If you’ve ever tried online dating in a small town (or maybe even a big city, depending on how selective you are), you know how it feels to have virtually zero options. (Hmm, whomever should I choose: Person I Already Dated, Ex of One of My Exes, or Shirtless Guy with Trout?) Finding myself in that situation several times in my life, I have opted for deleting my account.
But things get frustrating on the other end of the spectrum, too. It turns out that online daters with too many cuties to choose from also end up unsatisfied. (Proof that online dating is maybe just an unpleasant experience for everyone?)
Researchers at the University of Wisconsin-Madison found that a glut of options on online dating sites can give online daters grief. They’re constantly wondering whether the person they decided to go on a date with is really the best match in the pool. They’re overwhelmed with choices and aren’t convinced they’re making the right decisions.
“Online dating is very popular but the sheer popularity of it is creating some issues,” said researcher and assistant professor Catalina Toma to the university. “Sifting through choices is potentially problematic in that it can create the perception that the grass is always greener.”
Toma and fellow researcher Jonathan D’Angelo asked 152 undergrads to make selections from pools of potential dates. Some chose from a pool of 24 potentials and some chose from a pool of six.
A week after making their selection, those who chose from the larger group were less satisfied, even though they had more options, than those who chose from the smaller group. They were more likely to change their mind about their choice, too.
The online daters who chose from the larger pool and had the option to pick a different person were the least satisfied with their choice of a date after one week.
“There can be more regret when they know there are other options,” D’Angelo said to the university.
It’s the result of choice overload, an economic theory that we touched on a bit with Rice University professor Utpal Dholakia in the context of arranged marriage. What makes an arranged marriage work, he said, is that it eliminates all the distracting other options and allows the couple to fully invest in each other right off the bat. When all goes as planned, an arranged relationship does away with the stress of choosing the best match for yourself.
With so many choices, the researchers posit, online daters will make a selection—then immediately start wondering about the merits of the people they didn’t choose. All that wondering leads to them being dissatisfied with the choice they made. And then it’s back online to start the process all over again with the next selection.
And, let’s face it—unless you’re in that tiny town I mentioned earlier, there’s always someone else to check out online. And so many apps for it, it’s almost too easy to go back to the drawing board.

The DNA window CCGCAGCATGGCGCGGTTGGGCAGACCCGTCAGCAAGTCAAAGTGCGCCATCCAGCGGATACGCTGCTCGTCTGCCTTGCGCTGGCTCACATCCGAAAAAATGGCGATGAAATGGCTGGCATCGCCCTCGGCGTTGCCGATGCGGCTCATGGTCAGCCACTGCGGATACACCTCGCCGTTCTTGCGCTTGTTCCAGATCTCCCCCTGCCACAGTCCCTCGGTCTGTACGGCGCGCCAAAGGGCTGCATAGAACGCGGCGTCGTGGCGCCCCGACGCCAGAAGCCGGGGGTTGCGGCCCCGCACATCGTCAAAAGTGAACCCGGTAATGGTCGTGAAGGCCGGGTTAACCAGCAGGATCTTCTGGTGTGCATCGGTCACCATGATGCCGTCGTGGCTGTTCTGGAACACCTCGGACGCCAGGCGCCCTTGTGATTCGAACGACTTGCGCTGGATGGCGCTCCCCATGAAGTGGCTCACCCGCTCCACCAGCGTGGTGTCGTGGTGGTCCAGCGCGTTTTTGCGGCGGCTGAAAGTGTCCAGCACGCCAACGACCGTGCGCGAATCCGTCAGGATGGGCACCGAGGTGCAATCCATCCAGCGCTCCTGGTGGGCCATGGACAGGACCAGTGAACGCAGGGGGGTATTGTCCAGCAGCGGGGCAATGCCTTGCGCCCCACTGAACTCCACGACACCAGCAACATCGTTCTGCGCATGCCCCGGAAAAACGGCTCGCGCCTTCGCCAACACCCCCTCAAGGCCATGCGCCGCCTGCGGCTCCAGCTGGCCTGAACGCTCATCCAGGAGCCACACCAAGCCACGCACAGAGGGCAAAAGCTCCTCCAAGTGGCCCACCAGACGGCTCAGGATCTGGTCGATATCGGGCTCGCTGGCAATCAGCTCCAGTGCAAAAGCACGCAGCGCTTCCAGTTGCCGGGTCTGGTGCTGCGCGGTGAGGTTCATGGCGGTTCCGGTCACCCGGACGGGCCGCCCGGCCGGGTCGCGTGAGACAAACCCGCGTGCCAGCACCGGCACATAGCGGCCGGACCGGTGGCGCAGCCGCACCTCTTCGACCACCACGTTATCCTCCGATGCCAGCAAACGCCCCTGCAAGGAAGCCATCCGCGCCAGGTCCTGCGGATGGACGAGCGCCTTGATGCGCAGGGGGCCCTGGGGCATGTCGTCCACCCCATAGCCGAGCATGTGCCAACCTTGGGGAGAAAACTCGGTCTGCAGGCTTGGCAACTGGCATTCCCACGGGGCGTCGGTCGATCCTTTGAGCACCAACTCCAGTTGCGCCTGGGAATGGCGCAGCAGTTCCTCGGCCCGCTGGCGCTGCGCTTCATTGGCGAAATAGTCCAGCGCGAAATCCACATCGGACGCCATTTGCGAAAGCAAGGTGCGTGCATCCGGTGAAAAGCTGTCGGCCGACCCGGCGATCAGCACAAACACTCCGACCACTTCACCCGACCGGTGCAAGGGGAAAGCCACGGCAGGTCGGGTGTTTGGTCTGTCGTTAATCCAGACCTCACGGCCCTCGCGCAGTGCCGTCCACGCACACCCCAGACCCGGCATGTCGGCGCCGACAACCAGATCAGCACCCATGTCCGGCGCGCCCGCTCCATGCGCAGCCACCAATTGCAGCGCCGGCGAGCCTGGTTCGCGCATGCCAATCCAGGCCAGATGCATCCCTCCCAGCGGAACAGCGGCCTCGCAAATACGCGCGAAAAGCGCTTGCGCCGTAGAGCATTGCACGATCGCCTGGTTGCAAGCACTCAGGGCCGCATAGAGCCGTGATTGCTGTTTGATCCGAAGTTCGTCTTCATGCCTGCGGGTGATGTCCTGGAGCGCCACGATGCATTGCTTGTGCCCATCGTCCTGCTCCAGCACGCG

“When the cost of the investment of meeting someone is really low and there are tons of options you’ll explore those options,” Toma said.
According to Pew Research Center, only 5 percent of marriages or long-term relationships in 2015 started online. But that number will likely grow with time—despite the vexations that come with meeting strangers from the internet, people have flocked to online dating sites over the past 10 years. More than a quarter of adults ages 18 to 24 have a profile on an online dating site. And 59 percent of people think online dating is a good way to meet someone.
“You can meet people who are similar to you like you never could before,” D’Angelo said. “This research suggests that even though you’re meeting people who are potentially similar, there can be downside to having that much access.”
Despite choice overload, “our human need for connection is fundamental,” Toma said. “I don’t think online dating will decrease or diminish anytime soon.”
Hitting some roadblocks in the online dating world? Check out these insights from Rewire:
Katie Moritz is Rewire’s senior editor and a Pisces who enjoys thrift stores, rock concerts and pho. She covered politics for the daily newspaper in Juneau, Alaska, before driving down to Minnesota to help produce long-standing public affairs show “Almanac” at Twin Cities PBS. Now she edits and writes the articles that appear on Rewire, and works with its pool of freelance journalists. She has also written episodes of PBS Digital Studios series “Sound Field” and “America From Scratch.” She’s the host of the history webseries “30-Second Minnesota,” which was nominated for an Upper Midwest Regional Emmy Award. Reach her via email at [email protected] Follow her on Twitter @katecmoritz.